But a lot of people don’t understand why I would hate Calhoun and UConn just because they wouldn’t play UMass. Well obviously, there’s more. Other than being utterly scared to compete, Calhoun is an asshole running a dirty program.
Perhaps his most well known outburst came when someone had the gall to ask him a question about his salary in during a postgame press conference. At the time the question was asked, the state of Connecticut faced a 1 billion dollar deficit and Calhoun was the highest paid state employee. The reporter, a political activist, asked him if he thought about giving any of the salary back, and then Calhoun went on this tirade:
UConn fans are quick to defend Calhoun for his tirade because of the untimeliness of the question, but someone who wasn’t Jim Calhoun could have found a better way to dismiss it without coming off as a pompous asshole. And oh by the way, Connecticut Governor Jodi Rell called it an “embarrassing display.”
But don’t worry, there are more reasons to hate. UConn men’s program graduated just 31 percent of players who entered school in 2003-04 within six years. NCAA graduation rates aren’t entirely fair because players who leave school early to go to the NBA count against the school’s graduation rate. Of course this hasn’t stopped North Carolina from graduating 88% of its players. Honestly, a school’s graduation rate isn’t even something I care too much about, but UConn’s has sucked for a long time, and it doesn’t look like Calhoun cares much about changing that.
Want another reason? How about the players arrested under Calhoun? A.J. Price, Marcus Williams, Jerome Dyson, Doug Wiggins, Nate Miles. Again, by itself, this wouldn’t mean very much. I’m sure a bunch of schools have players arrested. But when you put it all together you’ve got a pompous asshole coach who refuses to play the best competition out of fear that it will influence local recruits, doesn’t graduate his players, and has had multiple players arrested. And oh yeah, one more thing: he cheats.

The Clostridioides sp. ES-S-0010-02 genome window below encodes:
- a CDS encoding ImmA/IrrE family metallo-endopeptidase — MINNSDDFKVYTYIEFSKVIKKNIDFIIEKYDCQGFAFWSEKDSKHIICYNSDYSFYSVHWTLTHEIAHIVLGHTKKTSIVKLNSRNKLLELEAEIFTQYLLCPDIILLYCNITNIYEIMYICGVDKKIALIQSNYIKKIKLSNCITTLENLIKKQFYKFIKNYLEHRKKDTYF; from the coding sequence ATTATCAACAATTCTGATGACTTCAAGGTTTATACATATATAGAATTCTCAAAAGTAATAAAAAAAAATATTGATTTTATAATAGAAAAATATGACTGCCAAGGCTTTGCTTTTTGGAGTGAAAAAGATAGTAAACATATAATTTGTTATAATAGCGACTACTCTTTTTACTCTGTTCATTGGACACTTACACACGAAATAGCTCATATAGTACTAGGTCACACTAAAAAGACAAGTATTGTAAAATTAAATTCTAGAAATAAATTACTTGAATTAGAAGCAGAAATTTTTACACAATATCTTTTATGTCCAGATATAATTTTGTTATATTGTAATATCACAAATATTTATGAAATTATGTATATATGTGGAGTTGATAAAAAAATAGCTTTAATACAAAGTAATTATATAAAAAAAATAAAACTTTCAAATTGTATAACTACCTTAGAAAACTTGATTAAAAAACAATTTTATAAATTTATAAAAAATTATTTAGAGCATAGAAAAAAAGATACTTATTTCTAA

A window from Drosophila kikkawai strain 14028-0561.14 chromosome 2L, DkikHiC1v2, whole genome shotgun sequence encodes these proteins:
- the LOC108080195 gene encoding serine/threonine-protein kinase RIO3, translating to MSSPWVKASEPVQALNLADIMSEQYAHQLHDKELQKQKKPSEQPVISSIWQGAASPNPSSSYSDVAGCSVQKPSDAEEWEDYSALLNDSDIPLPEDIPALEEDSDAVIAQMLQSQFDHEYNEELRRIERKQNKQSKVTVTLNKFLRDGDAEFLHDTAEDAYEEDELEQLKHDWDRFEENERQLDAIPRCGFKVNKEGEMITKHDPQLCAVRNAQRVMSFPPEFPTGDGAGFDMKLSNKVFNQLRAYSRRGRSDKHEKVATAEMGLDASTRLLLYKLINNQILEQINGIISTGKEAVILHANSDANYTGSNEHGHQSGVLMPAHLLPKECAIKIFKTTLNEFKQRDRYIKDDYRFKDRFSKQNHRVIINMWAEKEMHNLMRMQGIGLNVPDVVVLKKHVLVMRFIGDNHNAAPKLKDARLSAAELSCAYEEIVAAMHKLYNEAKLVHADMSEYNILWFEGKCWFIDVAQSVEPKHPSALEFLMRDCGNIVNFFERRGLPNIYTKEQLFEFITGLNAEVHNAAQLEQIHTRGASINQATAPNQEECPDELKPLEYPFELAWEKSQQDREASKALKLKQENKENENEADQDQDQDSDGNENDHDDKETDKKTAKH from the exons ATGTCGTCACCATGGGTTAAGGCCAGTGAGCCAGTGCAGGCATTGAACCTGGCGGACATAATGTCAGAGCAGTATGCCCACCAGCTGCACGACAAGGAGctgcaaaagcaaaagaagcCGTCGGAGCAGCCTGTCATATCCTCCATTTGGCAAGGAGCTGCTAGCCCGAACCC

UConn coaches, including Calhoun, made over 2000 phone calls to a former student-manager-turned-agent who helped recruit Nate Miles to come to UConn. First Calhoun claimed that the allegations were ridiculous and how dare anyone badmouth him. Then UConn spent millions of dollars investigating the matter and found only minor violations. The NCAA did its own investigation and suspended Calhoun for three games next year. Of course in Calhoun’s twisted head he wasn’t cheating. As Calhoun put it, “We may have broken rules…but we did not cheat.”
So when UConn takes on Kentucky this weekend I’ll be rooting against them like I always do. But this time I’ll be rooting for John Calipari and Kentucky. And you’d be right to come right back at me and tell me what an asshole John Calipari is. I’m not denying it, hell he screwed over the UMass program I used to love. And I’m not denying that the way he has been able to recruit at Memphis and Kentucky is just as shady as anything Jim Calhoun has done. But at least Calipari had the stones to play Calhoun, and for that reason I’ll always root for John Calipari in this match-up.